By the time you’re up to your 98th trip to a foreign country, that country’s really not foreign anymore.
Robert Levine of Teaneck, a still-practicing lawyer and accountant who is somewhere in his eighties — he’d rather not specify exactly where — has been to Israel 97 times so far. His first trip was in 1951; he didn’t go again for 17 years, until 1968, and since then he’s been making up for lost time.
Mr. Levine’s an inveterate joiner, but it’s fair to say that among the many organizations to which he’s given parts of his heart, the Jewish National Fund has the largest share.
He’s going back to Israel in July, and this time he hopes to take other people with him, on a tour where he can share with them stories of the places he loves the most, while standing — or sitting, or eating, or drinking — in those places.
“I have fallen in love with the desert,” Mr. Levine said. Most particularly, he’s in love with the Arava, the desolate, arid, remote, starkly beautiful area in Israel’s southwest.
“Two stories,” said Mr. Levine, in what is safely a prelude to at least three or four of them. “Twenty-five, 30 years ago, there was a problem. Karen Kayemet” — that’s the Jewish National Fund’s name in Israel, Karen Kayemet l’Yisrael — “said that we have a big problem.
“Ben-Gurion had said that people had to move to the desert, that if we do not conquer the desert, we will not keep Israel. There were army bases there, but no one was living there, and how could we claim this land without anyone living on it?
“So he invited people to move there, to the Arava, south of the Dead Sea, north of Eilat, near the Jordanian border.”
The sandy, salty land had no natural resources, but the plan was to import farmers, and that they would grow turkeys. “The land wasn’t good for agriculture, but a turkey coop could be built anywhere,” Mr. Levine said. So coops were built and turkeys were trucked in.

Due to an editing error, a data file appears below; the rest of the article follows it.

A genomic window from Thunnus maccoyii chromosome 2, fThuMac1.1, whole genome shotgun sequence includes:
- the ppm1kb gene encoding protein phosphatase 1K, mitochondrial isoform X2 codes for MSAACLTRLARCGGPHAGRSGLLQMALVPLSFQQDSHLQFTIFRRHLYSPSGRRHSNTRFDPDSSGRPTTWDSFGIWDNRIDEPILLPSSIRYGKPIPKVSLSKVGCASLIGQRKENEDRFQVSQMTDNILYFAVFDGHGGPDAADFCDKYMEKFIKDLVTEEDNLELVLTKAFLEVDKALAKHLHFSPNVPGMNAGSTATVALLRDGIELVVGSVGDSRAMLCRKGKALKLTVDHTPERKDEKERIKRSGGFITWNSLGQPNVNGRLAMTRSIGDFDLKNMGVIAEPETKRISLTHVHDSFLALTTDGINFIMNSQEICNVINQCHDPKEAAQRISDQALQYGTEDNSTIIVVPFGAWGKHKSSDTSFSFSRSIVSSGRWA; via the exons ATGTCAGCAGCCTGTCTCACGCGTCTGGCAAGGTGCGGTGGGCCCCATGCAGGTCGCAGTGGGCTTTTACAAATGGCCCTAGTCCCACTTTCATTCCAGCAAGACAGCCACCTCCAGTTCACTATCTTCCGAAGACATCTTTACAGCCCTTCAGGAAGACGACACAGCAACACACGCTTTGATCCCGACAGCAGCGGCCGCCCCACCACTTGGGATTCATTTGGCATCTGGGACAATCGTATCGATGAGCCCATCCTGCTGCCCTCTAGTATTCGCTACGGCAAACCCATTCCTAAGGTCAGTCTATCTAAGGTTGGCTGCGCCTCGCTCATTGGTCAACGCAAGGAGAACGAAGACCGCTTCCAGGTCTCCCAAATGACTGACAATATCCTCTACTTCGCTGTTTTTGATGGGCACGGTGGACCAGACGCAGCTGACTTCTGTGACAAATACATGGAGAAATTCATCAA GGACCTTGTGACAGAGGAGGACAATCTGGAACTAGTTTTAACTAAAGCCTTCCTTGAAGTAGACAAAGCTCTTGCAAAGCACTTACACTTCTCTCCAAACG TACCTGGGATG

What to do?
“There were a lot of people, including many from New Jersey, who gave money to figure this out,” he said. The problem was all the salt in the sand; after studying the problem, scientists decided “that if we flood the sand, the salt will do one of two things. Either it will rise to the top, and we can skim it off, or it will sink down with the water to below the plant line.” They desalinated the land, and then the farmers they’d brought in could grow crops there.”
Robert Levine and his wife, Helen, were among the donors who helped make that possible; many of the donors to JNF also were generous, thanks to the Levines’ prompting and modeling.
Some of Mr. Levine’s stories are about Israeli history; others are more personal.
Over the course of his visits to the Arava, he developed a friendship with Marietta Gotfield, who had been born in Finland, met a man, fell in love, converted to Judaism, married, lived in Tel Aviv, heard Ben-Gurion’s call to move to the Arava, moved to the Arava, had four sons, and ran a successful vegetable farm there until she died just a few years ago. “She was a charming woman,” Mr. Levine said. Although he’d been in close touch with Marietta he had met her sons only as babies, but now one of them is a farmer on the moshav where he grew up.